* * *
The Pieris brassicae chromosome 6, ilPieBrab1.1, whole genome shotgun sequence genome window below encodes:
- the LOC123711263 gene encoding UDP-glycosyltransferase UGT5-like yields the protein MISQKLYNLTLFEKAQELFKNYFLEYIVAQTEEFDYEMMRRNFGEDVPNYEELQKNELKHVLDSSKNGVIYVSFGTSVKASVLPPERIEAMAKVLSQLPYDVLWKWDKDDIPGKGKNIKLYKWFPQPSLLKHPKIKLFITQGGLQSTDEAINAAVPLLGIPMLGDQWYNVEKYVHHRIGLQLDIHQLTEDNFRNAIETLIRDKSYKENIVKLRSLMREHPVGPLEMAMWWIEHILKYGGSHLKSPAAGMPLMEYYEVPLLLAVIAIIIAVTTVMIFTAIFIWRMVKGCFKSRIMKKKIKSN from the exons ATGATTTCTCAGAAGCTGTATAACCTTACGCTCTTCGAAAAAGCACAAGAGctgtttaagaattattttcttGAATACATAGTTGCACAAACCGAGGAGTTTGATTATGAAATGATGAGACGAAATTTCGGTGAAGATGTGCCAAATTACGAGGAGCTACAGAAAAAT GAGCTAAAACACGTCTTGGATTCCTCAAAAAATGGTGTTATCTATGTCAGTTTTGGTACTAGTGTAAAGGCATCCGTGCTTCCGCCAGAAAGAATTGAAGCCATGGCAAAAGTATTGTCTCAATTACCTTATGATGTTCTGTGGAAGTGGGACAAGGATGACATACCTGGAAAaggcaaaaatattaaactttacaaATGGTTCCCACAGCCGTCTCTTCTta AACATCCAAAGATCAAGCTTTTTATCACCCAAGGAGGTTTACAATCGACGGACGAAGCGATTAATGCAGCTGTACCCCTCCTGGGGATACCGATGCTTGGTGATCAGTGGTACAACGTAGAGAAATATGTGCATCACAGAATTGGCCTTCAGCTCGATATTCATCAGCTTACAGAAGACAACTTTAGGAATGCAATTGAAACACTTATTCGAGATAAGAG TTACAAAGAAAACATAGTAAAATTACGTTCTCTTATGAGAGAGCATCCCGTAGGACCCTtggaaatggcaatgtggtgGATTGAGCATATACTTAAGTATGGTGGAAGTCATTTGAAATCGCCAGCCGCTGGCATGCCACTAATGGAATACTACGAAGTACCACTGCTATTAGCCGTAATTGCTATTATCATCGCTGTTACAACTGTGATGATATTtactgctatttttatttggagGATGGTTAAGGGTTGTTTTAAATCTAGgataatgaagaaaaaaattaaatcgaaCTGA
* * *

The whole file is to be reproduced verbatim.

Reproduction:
The Pieris brassicae chromosome 6, ilPieBrab1.1, whole genome shotgun sequence genome window below encodes:
- the LOC123711263 gene encoding UDP-glycosyltransferase UGT5-like yields the protein MISQKLYNLTLFEKAQELFKNYFLEYIVAQTEEFDYEMMRRNFGEDVPNYEELQKNELKHVLDSSKNGVIYVSFGTSVKASVLPPERIEAMAKVLSQLPYDVLWKWDKDDIPGKGKNIKLYKWFPQPSLLKHPKIKLFITQGGLQSTDEAINAAVPLLGIPMLGDQWYNVEKYVHHRIGLQLDIHQLTEDNFRNAIETLIRDKSYKENIVKLRSLMREHPVGPLEMAMWWIEHILKYGGSHLKSPAAGMPLMEYYEVPLLLAVIAIIIAVTTVMIFTAIFIWRMVKGCFKSRIMKKKIKSN from the exons ATGATTTCTCAGAAGCTGTATAACCTTACGCTCTTCGAAAAAGCACAAGAGctgtttaagaattattttcttGAATACATAGTTGCACAAACCGAGGAGTTTGATTATGAAATGATGAGACGAAATTTCGGTGAAGATGTGCCAAATTACGAGGAGCTACAGAAAAAT GAGCTAAAACACGTCTTGGATTCCTCAAAAAATGGTGTTATCTATGTCAGTTTTGGTACTAGTGTAAAGGCATCCGTGCTTCCGCCAGAAAGAATTGAAGCCATGGCAAAAGTATTGTCTCAATTACCTTATGATGTTCTGTGGAAGTGGGACAAGGATGACATACCTGGAAAaggcaaaaatattaaactttacaaATGGTTCCCACAGCCGTCTCTTCTta AACATCCAAAGATCAAGCTTTTTATCACCCAAGGAGGTTTACAATCGACGGACGAAGCGATTAATGCAGCTGTACCCCTCCTGGGGATACCGATGCTTGGTGATCAGTGGTACAACGTAGAGAAATATGTGCATCACAGAATTGGCCTTCAGCTCGATATTCATCAGCTTACAGAAGACAACTTTAGGAATGCAATTGAAACACTTATTCGAGATAAGAG TTACAAAGAAAACATAGTAAAATTACGTTCTCTTATGAGAGAGCATCCCGTAGGACCCTtggaaatggcaatgtggtgGATTGAGCATATACTTAAGTATGGTGGAAGTCATTTGAAATCGCCAGCCGCTGGCATGCCACTAATGGAATACTACGAAGTACCACTGCTATTAGCCGTAATTGCTATTATCATCGCTGTTACAACTGTGATGATATTtactgctatttttatttggagGATGGTTAAGGGTTGTTTTAAATCTAGgataatgaagaaaaaaattaaatcgaaCTGA